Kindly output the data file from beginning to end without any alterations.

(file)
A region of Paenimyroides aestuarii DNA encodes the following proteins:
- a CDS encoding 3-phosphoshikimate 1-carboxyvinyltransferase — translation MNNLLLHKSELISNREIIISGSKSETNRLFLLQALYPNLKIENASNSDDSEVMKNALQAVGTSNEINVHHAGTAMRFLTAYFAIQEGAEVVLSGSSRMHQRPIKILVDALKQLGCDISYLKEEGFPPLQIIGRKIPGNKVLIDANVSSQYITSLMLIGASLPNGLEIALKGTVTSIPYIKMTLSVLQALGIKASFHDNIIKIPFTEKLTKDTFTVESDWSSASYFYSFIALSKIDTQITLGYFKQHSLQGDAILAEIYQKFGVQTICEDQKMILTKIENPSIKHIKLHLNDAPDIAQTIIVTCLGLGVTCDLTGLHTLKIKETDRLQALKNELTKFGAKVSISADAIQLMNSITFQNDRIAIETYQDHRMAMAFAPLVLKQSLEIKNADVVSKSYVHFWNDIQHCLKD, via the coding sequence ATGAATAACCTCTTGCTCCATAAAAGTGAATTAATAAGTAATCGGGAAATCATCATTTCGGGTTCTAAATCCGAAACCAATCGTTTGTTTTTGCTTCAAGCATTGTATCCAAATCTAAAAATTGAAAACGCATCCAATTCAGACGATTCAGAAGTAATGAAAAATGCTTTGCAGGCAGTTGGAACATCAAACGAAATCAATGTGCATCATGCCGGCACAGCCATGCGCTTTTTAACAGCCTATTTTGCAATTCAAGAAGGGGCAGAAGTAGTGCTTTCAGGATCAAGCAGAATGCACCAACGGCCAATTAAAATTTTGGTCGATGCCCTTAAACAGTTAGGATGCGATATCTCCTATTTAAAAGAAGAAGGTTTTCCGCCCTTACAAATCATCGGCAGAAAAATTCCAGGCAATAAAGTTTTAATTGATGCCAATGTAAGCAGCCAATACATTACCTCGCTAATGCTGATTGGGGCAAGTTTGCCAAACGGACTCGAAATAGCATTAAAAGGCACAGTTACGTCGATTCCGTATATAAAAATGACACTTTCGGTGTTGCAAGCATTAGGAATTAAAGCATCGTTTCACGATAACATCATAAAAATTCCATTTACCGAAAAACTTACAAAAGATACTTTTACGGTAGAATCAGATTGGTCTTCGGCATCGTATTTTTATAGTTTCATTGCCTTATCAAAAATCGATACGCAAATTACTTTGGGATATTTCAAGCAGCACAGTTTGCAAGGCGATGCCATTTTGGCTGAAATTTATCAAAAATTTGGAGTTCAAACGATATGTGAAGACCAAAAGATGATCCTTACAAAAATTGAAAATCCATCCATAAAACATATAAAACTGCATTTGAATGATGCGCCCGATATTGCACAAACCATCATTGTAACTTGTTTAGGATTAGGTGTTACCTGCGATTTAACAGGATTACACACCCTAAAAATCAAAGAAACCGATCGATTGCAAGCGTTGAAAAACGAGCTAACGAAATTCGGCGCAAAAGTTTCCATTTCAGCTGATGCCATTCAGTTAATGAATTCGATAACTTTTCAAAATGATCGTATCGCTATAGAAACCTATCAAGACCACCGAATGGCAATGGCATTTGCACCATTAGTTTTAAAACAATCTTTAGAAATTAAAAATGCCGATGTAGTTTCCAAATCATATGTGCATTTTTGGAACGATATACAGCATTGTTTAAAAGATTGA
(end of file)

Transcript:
A region of Paenimyroides aestuarii DNA encodes the following proteins:
- a CDS encoding 3-phosphoshikimate 1-carboxyvinyltransferase — translation MNNLLLHKSELISNREIIISGSKSETNRLFLLQALYPNLKIENASNSDDSEVMKNALQAVGTSNEINVHHAGTAMRFLTAYFAIQEGAEVVLSGSSRMHQRPIKILVDALKQLGCDISYLKEEGFPPLQIIGRKIPGNKVLIDANVSSQYITSLMLIGASLPNGLEIALKGTVTSIPYIKMTLSVLQALGIKASFHDNIIKIPFTEKLTKDTFTVESDWSSASYFYSFIALSKIDTQITLGYFKQHSLQGDAILAEIYQKFGVQTICEDQKMILTKIENPSIKHIKLHLNDAPDIAQTIIVTCLGLGVTCDLTGLHTLKIKETDRLQALKNELTKFGAKVSISADAIQLMNSITFQNDRIAIETYQDHRMAMAFAPLVLKQSLEIKNADVVSKSYVHFWNDIQHCLKD, via the coding sequence ATGAATAACCTCTTGCTCCATAAAAGTGAATTAATAAGTAATCGGGAAATCATCATTTCGGGTTCTAAATCCGAAACCAATCGTTTGTTTTTGCTTCAAGCATTGTATCCAAATCTAAAAATTGAAAACGCATCCAATTCAGACGATTCAGAAGTAATGAAAAATGCTTTGCAGGCAGTTGGAACATCAAACGAAATCAATGTGCATCATGCCGGCACAGCCATGCGCTTTTTAACAGCCTATTTTGCAATTCAAGAAGGGGCAGAAGTAGTGCTTTCAGGATCAAGCAGAATGCACCAACGGCCAATTAAAATTTTGGTCGATGCCCTTAAACAGTTAGGATGCGATATCTCCTATTTAAAAGAAGAAGGTTTTCCGCCCTTACAAATCATCGGCAGAAAAATTCCAGGCAATAAAGTTTTAATTGATGCCAATGTAAGCAGCCAATACATTACCTCGCTAATGCTGATTGGGGCAAGTTTGCCAAACGGACTCGAAATAGCATTAAAAGGCACAGTTACGTCGATTCCGTATATAAAAATGACACTTTCGGTGTTGCAAGCATTAGGAATTAAAGCATCGTTTCACGATAACATCATAAAAATTCCATTTACCGAAAAACTTACAAAAGATACTTTTACGGTAGAATCAGATTGGTCTTCGGCATCGTATTTTTATAGTTTCATTGCCTTATCAAAAATCGATACGCAAATTACTTTGGGATATTTCAAGCAGCACAGTTTGCAAGGCGATGCCATTTTGGCTGAAATTTATCAAAAATTTGGAGTTCAAACGATATGTGAAGACCAAAAGATGATCCTTACAAAAATTGAAAATCCATCCATAAAACATATAAAACTGCATTTGAATGATGCGCCCGATATTGCACAAACCATCATTGTAACTTGTTTAGGATTAGGTGTTACCTGCGATTTAACAGGATTACACACCCTAAAAATCAAAGAAACCGATCGATTGCAAGCGTTGAAAAACGAGCTAACGAAATTCGGCGCAAAAGTTTCCATTTCAGCTGATGCCATTCAGTTAATGAATTCGATAACTTTTCAAAATGATCGTATCGCTATAGAAACCTATCAAGACCACCGAATGGCAATGGCATTTGCACCATTAGTTTTAAAACAATCTTTAGAAATTAAAAATGCCGATGTAGTTTCCAAATCATATGTGCATTTTTGGAACGATATACAGCATTGTTTAAAAGATTGA